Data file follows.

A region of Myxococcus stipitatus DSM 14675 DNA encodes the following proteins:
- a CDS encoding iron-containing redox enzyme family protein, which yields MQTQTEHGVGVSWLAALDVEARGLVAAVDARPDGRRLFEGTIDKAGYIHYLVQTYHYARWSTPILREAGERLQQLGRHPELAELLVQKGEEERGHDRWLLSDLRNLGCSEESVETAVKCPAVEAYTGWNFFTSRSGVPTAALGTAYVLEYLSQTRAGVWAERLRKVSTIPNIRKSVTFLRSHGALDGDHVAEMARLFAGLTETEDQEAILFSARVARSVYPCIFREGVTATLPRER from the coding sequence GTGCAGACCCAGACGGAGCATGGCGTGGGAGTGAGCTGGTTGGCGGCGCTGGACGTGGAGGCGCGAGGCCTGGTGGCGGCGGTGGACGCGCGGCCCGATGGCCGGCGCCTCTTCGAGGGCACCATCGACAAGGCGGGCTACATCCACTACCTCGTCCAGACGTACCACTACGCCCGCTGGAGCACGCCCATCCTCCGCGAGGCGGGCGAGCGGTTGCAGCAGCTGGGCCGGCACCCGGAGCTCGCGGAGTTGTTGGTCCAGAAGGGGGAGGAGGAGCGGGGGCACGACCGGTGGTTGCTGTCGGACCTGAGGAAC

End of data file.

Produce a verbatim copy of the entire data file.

A region of Myxococcus stipitatus DSM 14675 DNA encodes the following proteins:
- a CDS encoding iron-containing redox enzyme family protein, which yields MQTQTEHGVGVSWLAALDVEARGLVAAVDARPDGRRLFEGTIDKAGYIHYLVQTYHYARWSTPILREAGERLQQLGRHPELAELLVQKGEEERGHDRWLLSDLRNLGCSEESVETAVKCPAVEAYTGWNFFTSRSGVPTAALGTAYVLEYLSQTRAGVWAERLRKVSTIPNIRKSVTFLRSHGALDGDHVAEMARLFAGLTETEDQEAILFSARVARSVYPCIFREGVTATLPRER from the coding sequence GTGCAGACCCAGACGGAGCATGGCGTGGGAGTGAGCTGGTTGGCGGCGCTGGACGTGGAGGCGCGAGGCCTGGTGGCGGCGGTGGACGCGCGGCCCGATGGCCGGCGCCTCTTCGAGGGCACCATCGACAAGGCGGGCTACATCCACTACCTCGTCCAGACGTACCACTACGCCCGCTGGAGCACGCCCATCCTCCGCGAGGCGGGCGAGCGGTTGCAGCAGCTGGGCCGGCACCCGGAGCTCGCGGAGTTGTTGGTCCAGAAGGGGGAGGAGGAGCGGGGGCACGACCGGTGGTTGCTGTCGGACCTGAGGAAC